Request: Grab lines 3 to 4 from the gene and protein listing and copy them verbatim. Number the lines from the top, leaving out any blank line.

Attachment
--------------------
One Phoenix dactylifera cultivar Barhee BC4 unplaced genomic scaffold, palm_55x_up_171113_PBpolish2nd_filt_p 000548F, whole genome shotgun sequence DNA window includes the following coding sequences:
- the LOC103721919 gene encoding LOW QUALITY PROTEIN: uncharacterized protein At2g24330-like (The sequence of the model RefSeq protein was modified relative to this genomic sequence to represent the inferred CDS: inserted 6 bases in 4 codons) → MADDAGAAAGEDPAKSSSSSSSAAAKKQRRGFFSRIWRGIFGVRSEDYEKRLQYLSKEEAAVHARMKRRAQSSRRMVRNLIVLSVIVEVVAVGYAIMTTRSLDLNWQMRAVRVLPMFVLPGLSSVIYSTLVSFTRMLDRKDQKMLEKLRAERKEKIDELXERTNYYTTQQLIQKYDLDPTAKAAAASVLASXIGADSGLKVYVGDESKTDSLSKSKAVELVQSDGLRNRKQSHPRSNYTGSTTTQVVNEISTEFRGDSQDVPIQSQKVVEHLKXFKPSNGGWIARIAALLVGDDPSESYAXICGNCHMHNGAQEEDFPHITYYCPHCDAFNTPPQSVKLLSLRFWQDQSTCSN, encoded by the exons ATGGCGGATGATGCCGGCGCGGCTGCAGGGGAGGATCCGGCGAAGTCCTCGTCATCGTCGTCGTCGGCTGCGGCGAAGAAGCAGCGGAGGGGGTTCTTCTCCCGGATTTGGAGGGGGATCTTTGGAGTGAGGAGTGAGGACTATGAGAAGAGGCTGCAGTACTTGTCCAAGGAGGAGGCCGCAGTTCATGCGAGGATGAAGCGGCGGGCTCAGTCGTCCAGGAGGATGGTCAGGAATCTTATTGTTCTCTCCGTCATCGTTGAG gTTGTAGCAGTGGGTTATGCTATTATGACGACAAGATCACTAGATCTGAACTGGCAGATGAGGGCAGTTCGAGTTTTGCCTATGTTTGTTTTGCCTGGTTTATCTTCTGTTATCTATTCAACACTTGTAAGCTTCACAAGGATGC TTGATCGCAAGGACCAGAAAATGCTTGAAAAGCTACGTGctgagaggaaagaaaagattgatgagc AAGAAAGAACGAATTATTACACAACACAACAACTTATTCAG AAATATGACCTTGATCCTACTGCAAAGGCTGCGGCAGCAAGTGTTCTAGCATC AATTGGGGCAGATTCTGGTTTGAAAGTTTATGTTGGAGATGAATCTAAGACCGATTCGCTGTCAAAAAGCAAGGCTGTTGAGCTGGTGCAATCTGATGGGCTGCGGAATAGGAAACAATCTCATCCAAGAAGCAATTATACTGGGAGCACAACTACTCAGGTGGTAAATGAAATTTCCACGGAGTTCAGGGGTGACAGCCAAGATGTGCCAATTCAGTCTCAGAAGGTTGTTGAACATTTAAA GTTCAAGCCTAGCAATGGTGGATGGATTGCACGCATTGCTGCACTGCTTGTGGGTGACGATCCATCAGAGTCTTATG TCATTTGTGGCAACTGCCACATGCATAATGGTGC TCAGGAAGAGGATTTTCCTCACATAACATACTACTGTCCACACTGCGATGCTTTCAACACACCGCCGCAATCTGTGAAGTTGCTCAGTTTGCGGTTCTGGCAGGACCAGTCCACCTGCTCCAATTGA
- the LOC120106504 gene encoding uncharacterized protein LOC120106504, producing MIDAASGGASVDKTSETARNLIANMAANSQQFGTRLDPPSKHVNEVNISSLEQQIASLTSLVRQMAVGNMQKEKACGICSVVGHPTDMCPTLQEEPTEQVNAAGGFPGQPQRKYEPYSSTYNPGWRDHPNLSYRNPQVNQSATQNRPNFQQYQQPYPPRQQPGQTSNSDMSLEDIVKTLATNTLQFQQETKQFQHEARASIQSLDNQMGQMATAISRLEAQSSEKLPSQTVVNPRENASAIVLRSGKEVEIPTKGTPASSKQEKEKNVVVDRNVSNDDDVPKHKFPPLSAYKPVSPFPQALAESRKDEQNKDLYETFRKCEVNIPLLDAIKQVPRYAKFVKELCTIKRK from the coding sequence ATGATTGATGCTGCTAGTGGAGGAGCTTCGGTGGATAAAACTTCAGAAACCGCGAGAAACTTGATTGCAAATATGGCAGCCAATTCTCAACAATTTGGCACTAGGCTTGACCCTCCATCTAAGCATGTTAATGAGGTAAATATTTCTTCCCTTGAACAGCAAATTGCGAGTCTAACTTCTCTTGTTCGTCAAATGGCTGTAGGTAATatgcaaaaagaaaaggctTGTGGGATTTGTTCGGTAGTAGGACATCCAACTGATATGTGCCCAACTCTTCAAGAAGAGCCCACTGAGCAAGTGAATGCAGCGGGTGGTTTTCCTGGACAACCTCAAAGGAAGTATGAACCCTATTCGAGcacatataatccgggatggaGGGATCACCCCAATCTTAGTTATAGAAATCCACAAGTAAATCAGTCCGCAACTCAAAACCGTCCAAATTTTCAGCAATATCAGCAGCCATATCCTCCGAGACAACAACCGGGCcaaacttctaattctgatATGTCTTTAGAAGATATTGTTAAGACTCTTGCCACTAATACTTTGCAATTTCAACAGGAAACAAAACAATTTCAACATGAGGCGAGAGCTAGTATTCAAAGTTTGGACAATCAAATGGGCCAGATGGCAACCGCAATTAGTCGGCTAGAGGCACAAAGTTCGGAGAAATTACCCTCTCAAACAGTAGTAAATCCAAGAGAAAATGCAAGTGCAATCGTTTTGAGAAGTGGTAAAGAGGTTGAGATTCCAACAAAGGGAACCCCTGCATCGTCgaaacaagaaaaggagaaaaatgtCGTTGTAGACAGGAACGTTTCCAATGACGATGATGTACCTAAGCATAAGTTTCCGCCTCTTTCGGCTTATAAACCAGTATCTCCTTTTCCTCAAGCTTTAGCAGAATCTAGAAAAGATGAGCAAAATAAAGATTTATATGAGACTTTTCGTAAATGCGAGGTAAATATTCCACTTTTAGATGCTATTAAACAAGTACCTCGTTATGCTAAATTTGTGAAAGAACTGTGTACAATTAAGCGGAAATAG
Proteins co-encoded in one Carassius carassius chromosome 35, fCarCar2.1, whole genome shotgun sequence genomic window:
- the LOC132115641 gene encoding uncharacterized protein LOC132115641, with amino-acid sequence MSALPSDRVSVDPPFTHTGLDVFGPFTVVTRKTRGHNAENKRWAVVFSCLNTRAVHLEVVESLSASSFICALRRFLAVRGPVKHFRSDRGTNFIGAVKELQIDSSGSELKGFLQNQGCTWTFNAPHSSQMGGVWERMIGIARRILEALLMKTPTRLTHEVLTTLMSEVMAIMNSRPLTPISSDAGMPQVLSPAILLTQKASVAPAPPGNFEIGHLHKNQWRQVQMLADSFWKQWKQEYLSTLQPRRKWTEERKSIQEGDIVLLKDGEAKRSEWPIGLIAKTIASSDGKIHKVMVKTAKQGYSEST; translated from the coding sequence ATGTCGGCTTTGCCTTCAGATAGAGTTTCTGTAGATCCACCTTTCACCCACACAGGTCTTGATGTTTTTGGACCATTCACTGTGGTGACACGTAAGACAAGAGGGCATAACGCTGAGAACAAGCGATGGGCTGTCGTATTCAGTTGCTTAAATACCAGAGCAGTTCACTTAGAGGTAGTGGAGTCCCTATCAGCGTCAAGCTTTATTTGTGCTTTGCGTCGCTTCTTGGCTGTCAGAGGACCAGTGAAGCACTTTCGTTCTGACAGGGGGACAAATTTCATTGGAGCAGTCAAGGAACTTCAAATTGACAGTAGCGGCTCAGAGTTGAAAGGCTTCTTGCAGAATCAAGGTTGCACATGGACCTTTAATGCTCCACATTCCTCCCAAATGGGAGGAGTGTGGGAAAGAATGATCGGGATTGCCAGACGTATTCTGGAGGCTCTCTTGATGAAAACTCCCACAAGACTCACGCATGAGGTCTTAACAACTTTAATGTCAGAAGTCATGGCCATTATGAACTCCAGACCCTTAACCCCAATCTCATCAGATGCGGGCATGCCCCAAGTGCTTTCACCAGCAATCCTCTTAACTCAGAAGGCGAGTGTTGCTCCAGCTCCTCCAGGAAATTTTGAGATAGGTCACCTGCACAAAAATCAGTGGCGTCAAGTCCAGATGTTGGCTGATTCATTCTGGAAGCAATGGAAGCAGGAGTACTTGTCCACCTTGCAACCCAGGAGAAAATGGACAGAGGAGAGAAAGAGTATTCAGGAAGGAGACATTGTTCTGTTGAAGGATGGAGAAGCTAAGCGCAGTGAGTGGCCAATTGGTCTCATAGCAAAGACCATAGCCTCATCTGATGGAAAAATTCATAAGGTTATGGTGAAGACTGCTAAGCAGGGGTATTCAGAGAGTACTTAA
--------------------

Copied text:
- the LOC120106504 gene encoding uncharacterized protein LOC120106504, producing MIDAASGGASVDKTSETARNLIANMAANSQQFGTRLDPPSKHVNEVNISSLEQQIASLTSLVRQMAVGNMQKEKACGICSVVGHPTDMCPTLQEEPTEQVNAAGGFPGQPQRKYEPYSSTYNPGWRDHPNLSYRNPQVNQSATQNRPNFQQYQQPYPPRQQPGQTSNSDMSLEDIVKTLATNTLQFQQETKQFQHEARASIQSLDNQMGQMATAISRLEAQSSEKLPSQTVVNPRENASAIVLRSGKEVEIPTKGTPASSKQEKEKNVVVDRNVSNDDDVPKHKFPPLSAYKPVSPFPQALAESRKDEQNKDLYETFRKCEVNIPLLDAIKQVPRYAKFVKELCTIKRK from the coding sequence ATGATTGATGCTGCTAGTGGAGGAGCTTCGGTGGATAAAACTTCAGAAACCGCGAGAAACTTGATTGCAAATATGGCAGCCAATTCTCAACAATTTGGCACTAGGCTTGACCCTCCATCTAAGCATGTTAATGAGGTAAATATTTCTTCCCTTGAACAGCAAATTGCGAGTCTAACTTCTCTTGTTCGTCAAATGGCTGTAGGTAATatgcaaaaagaaaaggctTGTGGGATTTGTTCGGTAGTAGGACATCCAACTGATATGTGCCCAACTCTTCAAGAAGAGCCCACTGAGCAAGTGAATGCAGCGGGTGGTTTTCCTGGACAACCTCAAAGGAAGTATGAACCCTATTCGAGcacatataatccgggatggaGGGATCACCCCAATCTTAGTTATAGAAATCCACAAGTAAATCAGTCCGCAACTCAAAACCGTCCAAATTTTCAGCAATATCAGCAGCCATATCCTCCGAGACAACAACCGGGCcaaacttctaattctgatATGTCTTTAGAAGATATTGTTAAGACTCTTGCCACTAATACTTTGCAATTTCAACAGGAAACAAAACAATTTCAACATGAGGCGAGAGCTAGTATTCAAAGTTTGGACAATCAAATGGGCCAGATGGCAACCGCAATTAGTCGGCTAGAGGCACAAAGTTCGGAGAAATTACCCTCTCAAACAGTAGTAAATCCAAGAGAAAATGCAAGTGCAATCGTTTTGAGAAGTGGTAAAGAGGTTGAGATTCCAACAAAGGGAACCCCTGCATCGTCgaaacaagaaaaggagaaaaatgtCGTTGTAGACAGGAACGTTTCCAATGACGATGATGTACCTAAGCATAAGTTTCCGCCTCTTTCGGCTTATAAACCAGTATCTCCTTTTCCTCAAGCTTTAGCAGAATCTAGAAAAGATGAGCAAAATAAAGATTTATATGAGACTTTTCGTAAATGCGAGGTAAATATTCCACTTTTAGATGCTATTAAACAAGTACCTCGTTATGCTAAATTTGTGAAAGAACTGTGTACAATTAAGCGGAAATAG
Proteins co-encoded in one Carassius carassius chromosome 35, fCarCar2.1, whole genome shotgun sequence genomic window: